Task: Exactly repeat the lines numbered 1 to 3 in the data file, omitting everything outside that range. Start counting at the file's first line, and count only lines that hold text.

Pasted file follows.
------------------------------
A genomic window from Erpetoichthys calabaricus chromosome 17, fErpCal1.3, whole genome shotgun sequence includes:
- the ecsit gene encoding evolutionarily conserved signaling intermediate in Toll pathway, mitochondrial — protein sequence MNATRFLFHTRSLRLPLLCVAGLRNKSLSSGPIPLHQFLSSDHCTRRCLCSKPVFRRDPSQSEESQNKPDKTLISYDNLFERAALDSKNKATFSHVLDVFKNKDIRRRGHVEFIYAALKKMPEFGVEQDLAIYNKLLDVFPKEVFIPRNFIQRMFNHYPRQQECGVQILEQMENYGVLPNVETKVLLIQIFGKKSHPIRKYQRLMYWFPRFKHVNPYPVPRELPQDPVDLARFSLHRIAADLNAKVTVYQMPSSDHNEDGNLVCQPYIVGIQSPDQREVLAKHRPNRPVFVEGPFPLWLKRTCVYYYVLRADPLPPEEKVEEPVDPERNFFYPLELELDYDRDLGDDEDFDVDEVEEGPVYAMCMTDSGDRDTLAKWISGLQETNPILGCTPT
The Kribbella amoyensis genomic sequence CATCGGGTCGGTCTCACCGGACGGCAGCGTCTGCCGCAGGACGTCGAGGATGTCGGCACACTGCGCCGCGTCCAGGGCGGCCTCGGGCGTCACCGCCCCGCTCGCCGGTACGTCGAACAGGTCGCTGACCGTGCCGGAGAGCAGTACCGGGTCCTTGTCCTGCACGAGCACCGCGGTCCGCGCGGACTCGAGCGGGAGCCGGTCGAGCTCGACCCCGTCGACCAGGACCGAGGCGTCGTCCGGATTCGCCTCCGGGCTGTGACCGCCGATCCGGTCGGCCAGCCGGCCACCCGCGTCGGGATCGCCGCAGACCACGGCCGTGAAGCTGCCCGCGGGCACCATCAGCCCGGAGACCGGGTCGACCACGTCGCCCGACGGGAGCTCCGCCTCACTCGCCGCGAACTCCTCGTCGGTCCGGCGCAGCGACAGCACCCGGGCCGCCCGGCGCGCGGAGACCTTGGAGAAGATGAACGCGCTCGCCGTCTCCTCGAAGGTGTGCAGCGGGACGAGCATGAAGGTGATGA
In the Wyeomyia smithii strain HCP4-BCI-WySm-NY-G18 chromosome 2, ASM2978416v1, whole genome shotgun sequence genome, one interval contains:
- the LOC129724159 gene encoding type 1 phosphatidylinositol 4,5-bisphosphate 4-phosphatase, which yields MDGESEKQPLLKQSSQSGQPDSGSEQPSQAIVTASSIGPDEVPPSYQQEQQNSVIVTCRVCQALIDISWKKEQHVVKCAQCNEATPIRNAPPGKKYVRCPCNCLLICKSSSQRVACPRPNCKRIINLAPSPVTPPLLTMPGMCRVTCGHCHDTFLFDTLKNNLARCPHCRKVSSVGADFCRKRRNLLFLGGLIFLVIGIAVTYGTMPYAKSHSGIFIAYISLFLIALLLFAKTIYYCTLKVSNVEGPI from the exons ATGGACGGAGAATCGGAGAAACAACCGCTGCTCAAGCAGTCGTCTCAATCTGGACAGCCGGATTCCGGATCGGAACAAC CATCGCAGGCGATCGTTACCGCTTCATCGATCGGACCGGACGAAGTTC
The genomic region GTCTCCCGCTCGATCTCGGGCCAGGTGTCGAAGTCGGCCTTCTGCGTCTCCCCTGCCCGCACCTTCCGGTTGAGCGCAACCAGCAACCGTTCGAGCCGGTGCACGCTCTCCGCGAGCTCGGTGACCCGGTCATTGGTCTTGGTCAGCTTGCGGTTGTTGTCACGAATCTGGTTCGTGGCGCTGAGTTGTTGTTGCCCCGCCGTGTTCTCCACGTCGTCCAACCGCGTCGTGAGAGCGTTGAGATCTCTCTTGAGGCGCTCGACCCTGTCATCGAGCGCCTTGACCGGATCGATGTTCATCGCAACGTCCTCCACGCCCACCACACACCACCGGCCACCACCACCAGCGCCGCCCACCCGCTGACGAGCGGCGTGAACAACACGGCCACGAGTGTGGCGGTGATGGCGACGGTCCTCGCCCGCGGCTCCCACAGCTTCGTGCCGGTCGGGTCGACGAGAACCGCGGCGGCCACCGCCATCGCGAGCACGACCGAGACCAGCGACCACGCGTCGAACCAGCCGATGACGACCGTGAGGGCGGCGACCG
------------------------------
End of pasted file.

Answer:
A genomic window from Erpetoichthys calabaricus chromosome 17, fErpCal1.3, whole genome shotgun sequence includes:
- the ecsit gene encoding evolutionarily conserved signaling intermediate in Toll pathway, mitochondrial — protein sequence MNATRFLFHTRSLRLPLLCVAGLRNKSLSSGPIPLHQFLSSDHCTRRCLCSKPVFRRDPSQSEESQNKPDKTLISYDNLFERAALDSKNKATFSHVLDVFKNKDIRRRGHVEFIYAALKKMPEFGVEQDLAIYNKLLDVFPKEVFIPRNFIQRMFNHYPRQQECGVQILEQMENYGVLPNVETKVLLIQIFGKKSHPIRKYQRLMYWFPRFKHVNPYPVPRELPQDPVDLARFSLHRIAADLNAKVTVYQMPSSDHNEDGNLVCQPYIVGIQSPDQREVLAKHRPNRPVFVEGPFPLWLKRTCVYYYVLRADPLPPEEKVEEPVDPERNFFYPLELELDYDRDLGDDEDFDVDEVEEGPVYAMCMTDSGDRDTLAKWISGLQETNPILGCTPT
The Kribbella amoyensis genomic sequence CATCGGGTCGGTCTCACCGGACGGCAGCGTCTGCCGCAGGACGTCGAGGATGTCGGCACACTGCGCCGCGTCCAGGGCGGCCTCGGGCGTCACCGCCCCGCTCGCCGGTACGTCGAACAGGTCGCTGACCGTGCCGGAGAGCAGTACCGGGTCCTTGTCCTGCACGAGCACCGCGGTCCGCGCGGACTCGAGCGGGAGCCGGTCGAGCTCGACCCCGTCGACCAGGACCGAGGCGTCGTCCGGATTCGCCTCCGGGCTGTGACCGCCGATCCGGTCGGCCAGCCGGCCACCCGCGTCGGGATCGCCGCAGACCACGGCCGTGAAGCTGCCCGCGGGCACCATCAGCCCGGAGACCGGGTCGACCACGTCGCCCGACGGGAGCTCCGCCTCACTCGCCGCGAACTCCTCGTCGGTCCGGCGCAGCGACAGCACCCGGGCCGCCCGGCGCGCGGAGACCTTGGAGAAGATGAACGCGCTCGCCGTCTCCTCGAAGGTGTGCAGCGGGACGAGCATGAAGGTGATGA